A request to rezone a vacant industrial building to make way for a tax-exempt charter school has forced Milwaukee aldermen to decide if they are willing to lose the tax revenue.
If aldermen change the zoning, Trans Center for Youth Inc., Milwaukee, can buy the building at 3628 W. Pierce St. and use it to expand the Escuela Verde to 100 students. The school, which opened in 2012, uses rented space at 126 E. Mineral St. for about 70 students.
If the school moves into the industrial property, the city loses the property tax, which was $3,682.46 in 2013. According to city records, the property was assessed at $155,000 in 2013.
Milwaukee-based CSA Commercial is advertising the 11,000-square-foot building with a sale price of $375,000, according to a listing on the company’s website.
“While I’m not a big fan of taking properties off the tax rolls, this property has been vacant for many years, collecting graffiti,” said Alderman Robert Donovan, whose district includes the industrial property.
Losing the tax revenue is a sacrifice each member of two city panels was willing to make. When the proposal reached the city’s Zoning, Neighborhoods and Development Committee on Tuesday, however, three of the five members voted against the zoning change, meaning the request will go to the Common Council with a recommendation to deny.
But there did not have to be a choice between property taxes and the school, said Alderman Robert Bauman, a committee member who voted against rezoning. He said the city could have had both if Trans Center for Youth’s request had included a payment-in-lieu-of-taxes agreement, under which a tax-exempt property owner pays a city a set amount of money to offset the city’s loss of tax revenue.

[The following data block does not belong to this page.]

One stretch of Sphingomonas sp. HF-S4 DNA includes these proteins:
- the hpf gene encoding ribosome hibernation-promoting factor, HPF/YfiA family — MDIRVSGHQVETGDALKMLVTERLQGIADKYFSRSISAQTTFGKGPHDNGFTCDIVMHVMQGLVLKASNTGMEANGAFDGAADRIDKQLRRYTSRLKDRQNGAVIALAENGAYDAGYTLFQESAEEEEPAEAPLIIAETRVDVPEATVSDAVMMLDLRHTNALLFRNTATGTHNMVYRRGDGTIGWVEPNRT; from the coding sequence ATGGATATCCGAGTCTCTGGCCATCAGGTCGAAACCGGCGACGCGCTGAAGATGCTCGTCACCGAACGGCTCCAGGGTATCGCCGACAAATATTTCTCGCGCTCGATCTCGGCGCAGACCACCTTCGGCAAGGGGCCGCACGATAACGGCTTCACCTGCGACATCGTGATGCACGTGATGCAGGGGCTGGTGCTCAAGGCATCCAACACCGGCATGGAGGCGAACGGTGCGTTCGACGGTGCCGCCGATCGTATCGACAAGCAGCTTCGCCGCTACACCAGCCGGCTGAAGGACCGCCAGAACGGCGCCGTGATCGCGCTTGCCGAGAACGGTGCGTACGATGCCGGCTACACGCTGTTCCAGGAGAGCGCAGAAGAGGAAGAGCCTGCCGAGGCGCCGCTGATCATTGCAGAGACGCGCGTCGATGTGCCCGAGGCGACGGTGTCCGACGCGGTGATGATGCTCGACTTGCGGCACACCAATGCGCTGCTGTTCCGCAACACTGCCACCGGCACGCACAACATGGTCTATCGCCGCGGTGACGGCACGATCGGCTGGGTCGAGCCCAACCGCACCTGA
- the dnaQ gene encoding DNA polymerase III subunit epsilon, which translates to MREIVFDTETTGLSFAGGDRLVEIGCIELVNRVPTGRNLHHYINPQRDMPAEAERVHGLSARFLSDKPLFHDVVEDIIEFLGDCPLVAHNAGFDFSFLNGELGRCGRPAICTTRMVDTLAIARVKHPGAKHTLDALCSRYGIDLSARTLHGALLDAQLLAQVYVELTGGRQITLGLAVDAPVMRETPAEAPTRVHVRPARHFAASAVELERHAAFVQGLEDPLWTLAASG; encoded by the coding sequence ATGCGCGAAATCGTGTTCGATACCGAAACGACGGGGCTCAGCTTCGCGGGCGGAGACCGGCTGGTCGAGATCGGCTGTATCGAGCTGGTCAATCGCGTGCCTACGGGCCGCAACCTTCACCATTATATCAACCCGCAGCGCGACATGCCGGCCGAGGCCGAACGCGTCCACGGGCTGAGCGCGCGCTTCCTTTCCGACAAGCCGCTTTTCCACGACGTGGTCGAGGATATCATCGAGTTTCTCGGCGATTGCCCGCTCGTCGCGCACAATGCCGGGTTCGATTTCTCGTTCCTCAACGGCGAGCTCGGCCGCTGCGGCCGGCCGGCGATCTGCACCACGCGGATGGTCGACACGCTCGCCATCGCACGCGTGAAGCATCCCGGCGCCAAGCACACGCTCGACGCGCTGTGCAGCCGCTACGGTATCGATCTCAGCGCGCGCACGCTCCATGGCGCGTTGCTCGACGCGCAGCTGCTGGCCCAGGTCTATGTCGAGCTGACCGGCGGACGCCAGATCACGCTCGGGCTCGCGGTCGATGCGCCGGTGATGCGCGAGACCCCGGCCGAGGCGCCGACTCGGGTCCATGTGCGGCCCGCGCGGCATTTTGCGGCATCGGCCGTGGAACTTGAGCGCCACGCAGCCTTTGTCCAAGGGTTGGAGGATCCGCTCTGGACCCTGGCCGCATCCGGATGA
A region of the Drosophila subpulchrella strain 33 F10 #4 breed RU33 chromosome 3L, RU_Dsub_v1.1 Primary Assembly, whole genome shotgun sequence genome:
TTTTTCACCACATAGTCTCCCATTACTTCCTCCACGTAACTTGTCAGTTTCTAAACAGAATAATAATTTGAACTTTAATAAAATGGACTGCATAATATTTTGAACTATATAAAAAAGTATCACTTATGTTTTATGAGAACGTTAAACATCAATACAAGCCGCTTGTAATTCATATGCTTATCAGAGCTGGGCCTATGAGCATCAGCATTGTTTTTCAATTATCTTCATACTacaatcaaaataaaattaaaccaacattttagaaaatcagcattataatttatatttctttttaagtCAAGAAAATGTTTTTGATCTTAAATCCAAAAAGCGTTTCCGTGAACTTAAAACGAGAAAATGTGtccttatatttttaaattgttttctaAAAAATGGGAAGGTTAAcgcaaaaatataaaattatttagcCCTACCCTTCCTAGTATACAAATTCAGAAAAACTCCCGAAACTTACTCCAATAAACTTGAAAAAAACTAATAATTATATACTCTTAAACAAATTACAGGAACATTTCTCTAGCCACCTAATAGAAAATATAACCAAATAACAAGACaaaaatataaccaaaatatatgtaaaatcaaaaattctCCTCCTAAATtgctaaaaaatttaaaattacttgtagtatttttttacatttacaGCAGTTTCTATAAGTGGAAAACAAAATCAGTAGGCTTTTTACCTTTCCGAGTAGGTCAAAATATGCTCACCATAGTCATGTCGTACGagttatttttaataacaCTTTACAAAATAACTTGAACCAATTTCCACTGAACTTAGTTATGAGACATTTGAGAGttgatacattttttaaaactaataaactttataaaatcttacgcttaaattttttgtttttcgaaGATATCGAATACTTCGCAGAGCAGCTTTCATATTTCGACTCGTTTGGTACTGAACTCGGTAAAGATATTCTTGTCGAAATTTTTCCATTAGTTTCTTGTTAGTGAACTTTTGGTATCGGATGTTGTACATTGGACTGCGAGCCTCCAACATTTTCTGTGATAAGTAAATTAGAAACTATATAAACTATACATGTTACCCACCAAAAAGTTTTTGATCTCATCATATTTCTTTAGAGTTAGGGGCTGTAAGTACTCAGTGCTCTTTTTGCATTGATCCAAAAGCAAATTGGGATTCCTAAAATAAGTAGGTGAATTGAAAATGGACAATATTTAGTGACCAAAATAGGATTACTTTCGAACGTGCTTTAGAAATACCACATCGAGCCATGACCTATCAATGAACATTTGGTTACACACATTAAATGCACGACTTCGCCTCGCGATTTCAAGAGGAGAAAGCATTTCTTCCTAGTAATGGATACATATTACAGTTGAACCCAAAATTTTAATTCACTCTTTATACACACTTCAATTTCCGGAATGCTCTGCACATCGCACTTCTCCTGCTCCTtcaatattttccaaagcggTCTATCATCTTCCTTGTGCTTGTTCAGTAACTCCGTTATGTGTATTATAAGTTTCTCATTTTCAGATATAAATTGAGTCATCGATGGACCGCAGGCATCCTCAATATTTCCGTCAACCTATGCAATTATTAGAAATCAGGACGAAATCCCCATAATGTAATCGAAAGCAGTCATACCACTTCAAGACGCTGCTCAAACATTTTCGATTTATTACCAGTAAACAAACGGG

Daniel Grego, executive director of the Trans Center for Youth, said he is aware of PILOT agreements but was told by Donovan and the Department of City Development that the city could not require such payments in exchange for the zoning change.
“We were very astonished,” Grego said. “The first thing they said was they want this PILOT.”
In the case of the industrial property, the city does not have the right to a PILOT, said Alderman Jim Bohl Jr., chairman of the zoning committee. Bohl, who voted in favor of the zoning change, said Milwaukee can require a PILOT only when selling city-owned property or providing financial assistance to a project. Neither applies to the request from Trans Center for Youth, he said.
Nothing, though, is preventing Trans Center for Youth from voluntarily entering such an agreement, said Alderman Nik Kovac, one of the zoning committee members who voted against the proposal. By the time the proposal reached the zoning committee, he said, it was too late to make that request.
But it should have come up, Kovac said, when Trans Center for Youth first made the request.
“Obviously,” he said, “the Department of City Development massively screwed up.”
Jeff Fleming, DCD spokesman, denied the department made a mistake but declined to comment further.
It would not have mattered anyway, Grego said. A PILOT agreement would have meant less money to spend on students, he said, and that is not an option for Trans Center for Youth.
It should not, he said, be an option for the city either.
“Why do they want to stand in the way,” Grego said, “of what’s obviously a really promising school?”Follow @bkevit